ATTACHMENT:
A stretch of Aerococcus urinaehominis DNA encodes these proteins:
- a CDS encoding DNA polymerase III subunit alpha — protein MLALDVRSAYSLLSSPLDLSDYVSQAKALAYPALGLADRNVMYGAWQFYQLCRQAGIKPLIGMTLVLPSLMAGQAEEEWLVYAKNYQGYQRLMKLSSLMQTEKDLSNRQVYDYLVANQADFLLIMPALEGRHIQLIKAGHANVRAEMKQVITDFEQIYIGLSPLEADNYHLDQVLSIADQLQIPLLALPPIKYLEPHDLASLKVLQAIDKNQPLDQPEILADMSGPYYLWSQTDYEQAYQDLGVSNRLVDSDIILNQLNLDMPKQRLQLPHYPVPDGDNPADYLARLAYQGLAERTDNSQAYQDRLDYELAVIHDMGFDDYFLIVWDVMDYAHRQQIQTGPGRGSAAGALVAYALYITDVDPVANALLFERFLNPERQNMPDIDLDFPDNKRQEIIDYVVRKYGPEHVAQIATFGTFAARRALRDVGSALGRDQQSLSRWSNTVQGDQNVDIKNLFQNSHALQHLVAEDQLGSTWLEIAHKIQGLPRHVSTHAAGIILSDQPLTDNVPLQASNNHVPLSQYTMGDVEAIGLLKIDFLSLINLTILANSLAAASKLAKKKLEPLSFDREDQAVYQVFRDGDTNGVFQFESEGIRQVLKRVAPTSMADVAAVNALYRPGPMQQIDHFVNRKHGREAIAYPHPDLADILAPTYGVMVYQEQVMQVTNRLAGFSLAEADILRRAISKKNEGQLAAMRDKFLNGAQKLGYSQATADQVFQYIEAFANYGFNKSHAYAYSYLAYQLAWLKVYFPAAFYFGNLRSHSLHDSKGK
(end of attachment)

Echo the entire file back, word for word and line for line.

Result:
A stretch of Aerococcus urinaehominis DNA encodes these proteins:
- a CDS encoding DNA polymerase III subunit alpha — protein MLALDVRSAYSLLSSPLDLSDYVSQAKALAYPALGLADRNVMYGAWQFYQLCRQAGIKPLIGMTLVLPSLMAGQAEEEWLVYAKNYQGYQRLMKLSSLMQTEKDLSNRQVYDYLVANQADFLLIMPALEGRHIQLIKAGHANVRAEMKQVITDFEQIYIGLSPLEADNYHLDQVLSIADQLQIPLLALPPIKYLEPHDLASLKVLQAIDKNQPLDQPEILADMSGPYYLWSQTDYEQAYQDLGVSNRLVDSDIILNQLNLDMPKQRLQLPHYPVPDGDNPADYLARLAYQGLAERTDNSQAYQDRLDYELAVIHDMGFDDYFLIVWDVMDYAHRQQIQTGPGRGSAAGALVAYALYITDVDPVANALLFERFLNPERQNMPDIDLDFPDNKRQEIIDYVVRKYGPEHVAQIATFGTFAARRALRDVGSALGRDQQSLSRWSNTVQGDQNVDIKNLFQNSHALQHLVAEDQLGSTWLEIAHKIQGLPRHVSTHAAGIILSDQPLTDNVPLQASNNHVPLSQYTMGDVEAIGLLKIDFLSLINLTILANSLAAASKLAKKKLEPLSFDREDQAVYQVFRDGDTNGVFQFESEGIRQVLKRVAPTSMADVAAVNALYRPGPMQQIDHFVNRKHGREAIAYPHPDLADILAPTYGVMVYQEQVMQVTNRLAGFSLAEADILRRAISKKNEGQLAAMRDKFLNGAQKLGYSQATADQVFQYIEAFANYGFNKSHAYAYSYLAYQLAWLKVYFPAAFYFGNLRSHSLHDSKGK